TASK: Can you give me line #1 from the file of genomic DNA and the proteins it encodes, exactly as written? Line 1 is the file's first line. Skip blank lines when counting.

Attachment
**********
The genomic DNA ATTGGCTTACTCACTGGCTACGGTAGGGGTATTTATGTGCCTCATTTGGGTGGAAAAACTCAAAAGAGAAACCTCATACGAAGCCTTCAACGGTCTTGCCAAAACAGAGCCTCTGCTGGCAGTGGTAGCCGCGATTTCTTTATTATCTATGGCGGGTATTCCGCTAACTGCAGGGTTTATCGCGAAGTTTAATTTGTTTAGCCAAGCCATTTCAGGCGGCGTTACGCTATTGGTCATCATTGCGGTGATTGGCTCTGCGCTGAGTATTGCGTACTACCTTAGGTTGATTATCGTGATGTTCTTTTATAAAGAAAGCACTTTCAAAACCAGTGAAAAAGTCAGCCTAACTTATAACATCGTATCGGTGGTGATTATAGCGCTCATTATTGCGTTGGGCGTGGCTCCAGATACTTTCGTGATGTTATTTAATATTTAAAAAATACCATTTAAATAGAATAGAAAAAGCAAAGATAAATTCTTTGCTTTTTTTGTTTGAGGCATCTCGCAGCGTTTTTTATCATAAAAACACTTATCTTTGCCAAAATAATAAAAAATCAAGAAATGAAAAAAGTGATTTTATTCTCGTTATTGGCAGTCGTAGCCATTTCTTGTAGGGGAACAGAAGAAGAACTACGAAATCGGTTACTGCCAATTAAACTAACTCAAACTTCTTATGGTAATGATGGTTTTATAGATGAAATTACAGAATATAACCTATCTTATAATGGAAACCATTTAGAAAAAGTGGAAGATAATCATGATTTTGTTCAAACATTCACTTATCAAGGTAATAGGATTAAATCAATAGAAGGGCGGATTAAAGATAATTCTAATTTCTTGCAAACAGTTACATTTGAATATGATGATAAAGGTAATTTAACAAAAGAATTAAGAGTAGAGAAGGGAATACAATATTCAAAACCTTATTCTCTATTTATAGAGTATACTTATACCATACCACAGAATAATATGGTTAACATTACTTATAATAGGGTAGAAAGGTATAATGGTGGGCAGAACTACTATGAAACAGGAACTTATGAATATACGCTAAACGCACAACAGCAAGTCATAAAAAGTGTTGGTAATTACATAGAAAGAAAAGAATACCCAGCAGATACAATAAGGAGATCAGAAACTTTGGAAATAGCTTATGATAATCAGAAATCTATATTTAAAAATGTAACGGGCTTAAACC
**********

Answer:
The genomic DNA ATTGGCTTACTCACTGGCTACGGTAGGGGTATTTATGTGCCTCATTTGGGTGGAAAAACTCAAAAGAGAAACCTCATACGAAGCCTTCAACGGTCTTGCCAAAACAGAGCCTCTGCTGGCAGTGGTAGCCGCGATTTCTTTATTATCTATGGCGGGTATTCCGCTAACTGCAGGGTTTATCGCGAAGTTTAATTTGTTTAGCCAAGCCATTTCAGGCGGCGTTACGCTATTGGTCATCATTGCGGTGATTGGCTCTGCGCTGAGTATTGCGTACTACCTTAGGTTGATTATCGTGATGTTCTTTTATAAAGAAAGCACTTTCAAAACCAGTGAAAAAGTCAGCCTAACTTATAACATCGTATCGGTGGTGATTATAGCGCTCATTATTGCGTTGGGCGTGGCTCCAGATACTTTCGTGATGTTATTTAATATTTAAAAAATACCATTTAAATAGAATAGAAAAAGCAAAGATAAATTCTTTGCTTTTTTTGTTTGAGGCATCTCGCAGCGTTTTTTATCATAAAAACACTTATCTTTGCCAAAATAATAAAAAATCAAGAAATGAAAAAAGTGATTTTATTCTCGTTATTGGCAGTCGTAGCCATTTCTTGTAGGGGAACAGAAGAAGAACTACGAAATCGGTTACTGCCAATTAAACTAACTCAAACTTCTTATGGTAATGATGGTTTTATAGATGAAATTACAGAATATAACCTATCTTATAATGGAAACCATTTAGAAAAAGTGGAAGATAATCATGATTTTGTTCAAACATTCACTTATCAAGGTAATAGGATTAAATCAATAGAAGGGCGGATTAAAGATAATTCTAATTTCTTGCAAACAGTTACATTTGAATATGATGATAAAGGTAATTTAACAAAAGAATTAAGAGTAGAGAAGGGAATACAATATTCAAAACCTTATTCTCTATTTATAGAGTATACTTATACCATACCACAGAATAATATGGTTAACATTACTTATAATAGGGTAGAAAGGTATAATGGTGGGCAGAACTACTATGAAACAGGAACTTATGAATATACGCTAAACGCACAACAGCAAGTCATAAAAAGTGTTGGTAATTACATAGAAAGAAAAGAATACCCAGCAGATACAATAAGGAGATCAGAAACTTTGGAAATAGCTTATGATAATCAGAAATCTATATTTAAAAATGTAACGGGCTTAAACC